Some people with complex mental health issues identify with one or more diagnoses such as:
- Schizophrenia and psychosis
- Bipolar disorder
- Borderline personality disorder (BPD)
- Obsessive compulsive disorder (OCD)
- Post-traumatic stress disorder (PTSD) and Complex PTSD
- Eating disorders
- Dissociative disorders
- Severe depression and anxiety disorders.
SANE also supports people who experience co-occurring conditions such as autism, ADHD, or intellectual disability, and who also experience mental health issues.
Causes of complex mental health issues
Many mental health issues are first experienced in the late teens or early twenties, but they can also emerge later in life.
Most mental health issues are caused by a combination of genetics, life experiences, and lifestyle factors. It is difficult to predict who will experience mental health issues, as everyone is different. Factors can include:
- Genetic and neurobiological vulnerability
- Exposure to stress or traumatic events
- Relationships with parents and caregivers
- Drug and alcohol use
- Physical health problems
Living with complex mental health issues
Complex mental health issues vary in how long they affect people: sometimes people experience symptoms only once, whereas for others they can be recurring or a lifelong condition. They also vary in severity, as sometimes they can be mild and other times affect people significantly, across many areas of their life.
Complex mental health issues can involve long-term challenges. Many symptoms can be distressing and difficult to manage at times, and can impact on mental wellbeing, quality of life, physical health, and relationships with others. Sadly, there is also a lot of misunderstanding and stigma in the general community about complex mental health issues. Getting access to the right treatment and support, at the right time, can be difficult.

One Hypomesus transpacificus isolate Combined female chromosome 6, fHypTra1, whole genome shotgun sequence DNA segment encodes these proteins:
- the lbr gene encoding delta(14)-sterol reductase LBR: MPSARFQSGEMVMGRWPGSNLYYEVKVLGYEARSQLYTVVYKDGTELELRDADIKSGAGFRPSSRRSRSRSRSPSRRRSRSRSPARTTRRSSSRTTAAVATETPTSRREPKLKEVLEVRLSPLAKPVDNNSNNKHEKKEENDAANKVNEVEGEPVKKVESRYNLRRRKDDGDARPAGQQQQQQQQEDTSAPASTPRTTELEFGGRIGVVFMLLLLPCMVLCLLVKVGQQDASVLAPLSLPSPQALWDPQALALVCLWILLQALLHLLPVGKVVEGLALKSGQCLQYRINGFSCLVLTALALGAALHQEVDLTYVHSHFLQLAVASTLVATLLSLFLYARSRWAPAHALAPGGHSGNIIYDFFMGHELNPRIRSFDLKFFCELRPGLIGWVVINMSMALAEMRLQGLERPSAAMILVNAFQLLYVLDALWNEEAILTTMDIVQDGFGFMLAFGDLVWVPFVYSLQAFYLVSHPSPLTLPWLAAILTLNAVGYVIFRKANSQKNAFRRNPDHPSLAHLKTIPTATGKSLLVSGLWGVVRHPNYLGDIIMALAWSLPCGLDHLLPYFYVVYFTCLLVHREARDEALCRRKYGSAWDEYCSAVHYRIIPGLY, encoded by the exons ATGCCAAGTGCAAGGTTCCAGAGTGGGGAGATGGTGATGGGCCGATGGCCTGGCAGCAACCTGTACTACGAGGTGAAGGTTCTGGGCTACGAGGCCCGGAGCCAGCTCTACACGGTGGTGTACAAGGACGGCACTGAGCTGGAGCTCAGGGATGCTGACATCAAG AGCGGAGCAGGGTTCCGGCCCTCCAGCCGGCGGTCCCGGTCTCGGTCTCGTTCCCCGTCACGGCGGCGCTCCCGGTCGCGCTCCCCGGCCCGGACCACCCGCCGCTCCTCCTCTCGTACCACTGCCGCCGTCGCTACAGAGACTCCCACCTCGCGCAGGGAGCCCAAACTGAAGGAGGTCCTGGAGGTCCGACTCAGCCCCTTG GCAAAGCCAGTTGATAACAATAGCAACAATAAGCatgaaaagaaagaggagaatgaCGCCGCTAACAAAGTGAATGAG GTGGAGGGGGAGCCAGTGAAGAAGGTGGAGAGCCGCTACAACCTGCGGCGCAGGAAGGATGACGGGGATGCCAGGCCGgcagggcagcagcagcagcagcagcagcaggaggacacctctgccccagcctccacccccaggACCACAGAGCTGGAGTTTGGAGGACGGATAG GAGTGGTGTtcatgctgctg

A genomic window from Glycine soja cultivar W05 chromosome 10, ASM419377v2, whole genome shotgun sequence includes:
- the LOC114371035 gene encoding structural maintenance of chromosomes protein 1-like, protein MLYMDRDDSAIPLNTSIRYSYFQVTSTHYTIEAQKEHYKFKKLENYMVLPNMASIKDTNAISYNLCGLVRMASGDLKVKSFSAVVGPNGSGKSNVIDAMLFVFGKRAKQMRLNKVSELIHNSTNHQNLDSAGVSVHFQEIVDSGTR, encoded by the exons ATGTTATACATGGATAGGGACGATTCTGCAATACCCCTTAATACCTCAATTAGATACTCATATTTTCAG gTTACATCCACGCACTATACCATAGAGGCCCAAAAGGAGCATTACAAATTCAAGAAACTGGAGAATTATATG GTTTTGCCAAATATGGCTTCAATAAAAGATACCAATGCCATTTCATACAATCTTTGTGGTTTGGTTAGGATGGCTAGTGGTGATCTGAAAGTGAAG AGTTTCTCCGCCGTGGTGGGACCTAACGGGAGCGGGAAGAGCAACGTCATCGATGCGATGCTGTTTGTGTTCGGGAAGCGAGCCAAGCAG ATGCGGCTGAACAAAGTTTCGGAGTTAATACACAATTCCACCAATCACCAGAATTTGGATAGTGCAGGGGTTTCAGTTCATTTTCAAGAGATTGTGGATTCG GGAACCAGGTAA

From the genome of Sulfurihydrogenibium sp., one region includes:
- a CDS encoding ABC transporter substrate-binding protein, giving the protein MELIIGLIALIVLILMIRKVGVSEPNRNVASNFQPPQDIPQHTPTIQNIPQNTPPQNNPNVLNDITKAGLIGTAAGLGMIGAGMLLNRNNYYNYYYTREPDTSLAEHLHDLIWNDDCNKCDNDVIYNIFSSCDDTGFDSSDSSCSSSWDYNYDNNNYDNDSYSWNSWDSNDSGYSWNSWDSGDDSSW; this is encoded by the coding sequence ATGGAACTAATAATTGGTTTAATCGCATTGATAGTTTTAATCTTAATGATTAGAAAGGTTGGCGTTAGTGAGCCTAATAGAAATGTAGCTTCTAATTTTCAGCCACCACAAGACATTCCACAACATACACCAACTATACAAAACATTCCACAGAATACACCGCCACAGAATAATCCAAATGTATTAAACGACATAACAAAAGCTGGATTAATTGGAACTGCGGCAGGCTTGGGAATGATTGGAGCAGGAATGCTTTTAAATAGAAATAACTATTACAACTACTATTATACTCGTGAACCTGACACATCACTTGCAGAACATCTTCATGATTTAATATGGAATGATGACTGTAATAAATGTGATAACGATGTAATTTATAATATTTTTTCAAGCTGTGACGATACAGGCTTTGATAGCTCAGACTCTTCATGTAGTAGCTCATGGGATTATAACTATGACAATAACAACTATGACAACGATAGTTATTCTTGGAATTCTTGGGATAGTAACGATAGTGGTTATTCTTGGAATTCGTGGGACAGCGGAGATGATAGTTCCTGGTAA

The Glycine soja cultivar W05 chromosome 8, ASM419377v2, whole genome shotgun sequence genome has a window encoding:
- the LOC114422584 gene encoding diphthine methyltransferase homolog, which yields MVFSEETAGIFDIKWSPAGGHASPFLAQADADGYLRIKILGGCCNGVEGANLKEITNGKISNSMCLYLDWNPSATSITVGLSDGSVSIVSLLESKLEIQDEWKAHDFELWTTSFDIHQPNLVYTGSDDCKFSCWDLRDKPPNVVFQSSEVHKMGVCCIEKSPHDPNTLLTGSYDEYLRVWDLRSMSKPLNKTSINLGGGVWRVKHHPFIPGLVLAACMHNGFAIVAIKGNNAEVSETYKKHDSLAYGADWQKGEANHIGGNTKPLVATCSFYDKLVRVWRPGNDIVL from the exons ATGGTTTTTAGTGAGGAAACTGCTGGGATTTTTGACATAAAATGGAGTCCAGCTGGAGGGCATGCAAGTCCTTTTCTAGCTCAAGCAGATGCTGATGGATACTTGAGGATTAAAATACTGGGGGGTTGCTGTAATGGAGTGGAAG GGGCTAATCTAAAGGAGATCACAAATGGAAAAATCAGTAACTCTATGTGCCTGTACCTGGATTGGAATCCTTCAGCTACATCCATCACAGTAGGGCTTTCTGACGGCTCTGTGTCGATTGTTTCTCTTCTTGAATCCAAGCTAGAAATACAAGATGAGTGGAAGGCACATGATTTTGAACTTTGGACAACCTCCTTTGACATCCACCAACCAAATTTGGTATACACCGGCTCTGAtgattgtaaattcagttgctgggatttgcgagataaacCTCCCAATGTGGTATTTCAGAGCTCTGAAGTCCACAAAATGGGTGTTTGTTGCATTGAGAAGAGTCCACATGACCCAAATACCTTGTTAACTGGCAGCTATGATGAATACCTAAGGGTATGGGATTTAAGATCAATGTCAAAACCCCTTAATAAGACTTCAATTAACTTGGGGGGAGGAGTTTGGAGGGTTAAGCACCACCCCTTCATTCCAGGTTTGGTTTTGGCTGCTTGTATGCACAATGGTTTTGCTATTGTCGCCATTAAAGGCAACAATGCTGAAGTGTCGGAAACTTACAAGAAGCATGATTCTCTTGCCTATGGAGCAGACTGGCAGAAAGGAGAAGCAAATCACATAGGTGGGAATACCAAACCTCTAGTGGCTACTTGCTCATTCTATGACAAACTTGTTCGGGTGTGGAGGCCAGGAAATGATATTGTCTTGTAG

Still, many people living with complex mental health issues are able to thrive. With the right support, it is possible to manage symptoms well, predict or prevent flare-ups or episodes, and live a long and fulfilling life.
Treatment and support for complex mental health issues
‘Mental health recovery’ is not solely about eliminating symptoms. It’s also not about being ‘well’ versus being ‘unwell’. At SANE, we think of recovery as being about developing connections to others, feeling hopeful or optimistic about the future, and feeling a sense of empowerment.
Thankfully, there are many things which help people with mental health recovery. Many people learn how to manage their mental health through developing a routine, learning and practicing coping skills, and accessing information about mental health. Families, friends, and other trusted people also play a huge role in recovery.
Many people also benefit from accessing support from mental health professionals. Treatment and support options can include counselling and psychological therapies, peer support, medications, support in the community, and managing physical health problems.
See Facts & Guides for more information about treatments and support.
Support and resources
- Lifeline – 13 11 14
- Suicide Call Back Service – 1300 659 467